Monday, April 08, 2019

an Gorta Mór

Rattling the pots and pans in the kitchen last night after I got back from Cardiff, I commanded "Alexa, play In Our Time" so I could catch up with whatever Melvyn Bragg and chums had been discussing last Thursday. It was The Great Irish Famine.

The Great Famine (Irish: an Gorta Mór, [anˠ ˈgɔɾˠt̪ˠa mˠoːɾˠ]), or the Great Hunger, was a period in Ireland between 1845 and 1849 of mass starvation, disease, and emigration. With the most severely affected areas in the west and south of Ireland, where the Irish language was primarily spoken, the period was contemporaneously known in Irish as An Drochshaol, loosely translated as the "hard times" (or literally, "The Bad Life"). The worst year of the period, that of "Black 47", is known in Irish as Bliain an Drochshaoil. During the famine, about one million people died and a million more emigrated from Ireland,] causing the island's population to fall by between 20% and 25%
From what little I have managed to do with my family tree on the Ancestry site I can see that on my mother's side I have great, great, great grandparents James and Margaret Brian; born 1826 and about 1831 respectively in Ireland. Their daughter (also Margaret) was born around 1856 in Cardiff and married William Milton (who was born in 1850 in Somerset). That is where my mum's maiden name comes from.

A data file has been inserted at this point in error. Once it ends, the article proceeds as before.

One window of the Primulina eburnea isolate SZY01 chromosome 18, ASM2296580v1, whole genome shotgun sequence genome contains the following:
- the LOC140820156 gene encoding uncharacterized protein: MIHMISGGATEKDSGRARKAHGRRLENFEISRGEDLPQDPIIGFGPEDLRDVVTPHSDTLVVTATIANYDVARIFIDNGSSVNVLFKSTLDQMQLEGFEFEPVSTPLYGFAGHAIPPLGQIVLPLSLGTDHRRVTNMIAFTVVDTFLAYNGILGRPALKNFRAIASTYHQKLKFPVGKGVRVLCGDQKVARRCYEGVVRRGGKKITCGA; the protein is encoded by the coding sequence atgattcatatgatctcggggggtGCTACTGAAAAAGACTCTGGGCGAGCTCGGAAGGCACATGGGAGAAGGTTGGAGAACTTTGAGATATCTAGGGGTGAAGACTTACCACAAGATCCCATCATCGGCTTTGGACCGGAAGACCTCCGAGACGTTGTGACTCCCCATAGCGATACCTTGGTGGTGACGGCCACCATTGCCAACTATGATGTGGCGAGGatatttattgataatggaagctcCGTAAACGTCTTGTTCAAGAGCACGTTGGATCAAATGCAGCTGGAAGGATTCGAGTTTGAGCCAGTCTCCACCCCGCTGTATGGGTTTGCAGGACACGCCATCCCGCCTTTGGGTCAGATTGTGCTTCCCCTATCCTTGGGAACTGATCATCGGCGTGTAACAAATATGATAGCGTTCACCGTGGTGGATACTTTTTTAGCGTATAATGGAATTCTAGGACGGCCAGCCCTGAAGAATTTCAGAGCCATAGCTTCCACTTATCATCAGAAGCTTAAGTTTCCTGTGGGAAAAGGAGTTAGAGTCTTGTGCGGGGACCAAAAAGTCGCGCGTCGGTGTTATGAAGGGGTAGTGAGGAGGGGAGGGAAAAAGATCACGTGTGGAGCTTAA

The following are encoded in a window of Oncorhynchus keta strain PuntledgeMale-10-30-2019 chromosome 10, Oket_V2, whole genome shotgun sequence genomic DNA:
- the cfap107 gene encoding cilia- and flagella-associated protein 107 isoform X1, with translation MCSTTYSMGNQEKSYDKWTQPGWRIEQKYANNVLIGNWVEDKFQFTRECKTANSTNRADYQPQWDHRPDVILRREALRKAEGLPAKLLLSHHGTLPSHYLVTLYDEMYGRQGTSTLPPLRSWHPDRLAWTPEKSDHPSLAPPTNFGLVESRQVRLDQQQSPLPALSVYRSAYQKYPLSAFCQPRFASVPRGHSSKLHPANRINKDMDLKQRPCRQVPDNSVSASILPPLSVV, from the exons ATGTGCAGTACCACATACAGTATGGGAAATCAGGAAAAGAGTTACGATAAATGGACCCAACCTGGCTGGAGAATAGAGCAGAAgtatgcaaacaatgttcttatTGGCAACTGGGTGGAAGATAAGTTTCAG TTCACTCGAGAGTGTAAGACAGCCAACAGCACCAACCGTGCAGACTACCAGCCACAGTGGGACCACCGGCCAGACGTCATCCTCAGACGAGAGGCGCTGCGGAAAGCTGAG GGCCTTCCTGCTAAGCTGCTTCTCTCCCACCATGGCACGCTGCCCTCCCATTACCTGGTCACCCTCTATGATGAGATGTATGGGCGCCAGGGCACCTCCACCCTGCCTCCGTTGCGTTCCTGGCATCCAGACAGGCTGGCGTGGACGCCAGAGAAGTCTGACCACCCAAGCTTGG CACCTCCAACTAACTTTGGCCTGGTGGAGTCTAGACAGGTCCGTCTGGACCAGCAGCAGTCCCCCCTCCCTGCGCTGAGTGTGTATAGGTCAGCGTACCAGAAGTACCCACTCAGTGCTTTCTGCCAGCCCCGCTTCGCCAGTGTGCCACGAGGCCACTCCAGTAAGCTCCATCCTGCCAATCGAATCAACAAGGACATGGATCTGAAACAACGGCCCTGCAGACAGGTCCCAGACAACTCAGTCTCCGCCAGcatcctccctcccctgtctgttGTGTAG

On his father's side Dad's great grandfather James McDonnell was born in 1831 in Ireland, then married Joanna Griffin who was born in Cardiff. On his mother's side great grandparents Michael McDonald and Joanna Driscoll were both born in Ireland between 1841 and 1845, but their son Michael was born in Cardiff in 1874.

All lived through and fled the Great Hunger I shouldn't be surprised; babes in arms, children, teens, or barely adults.

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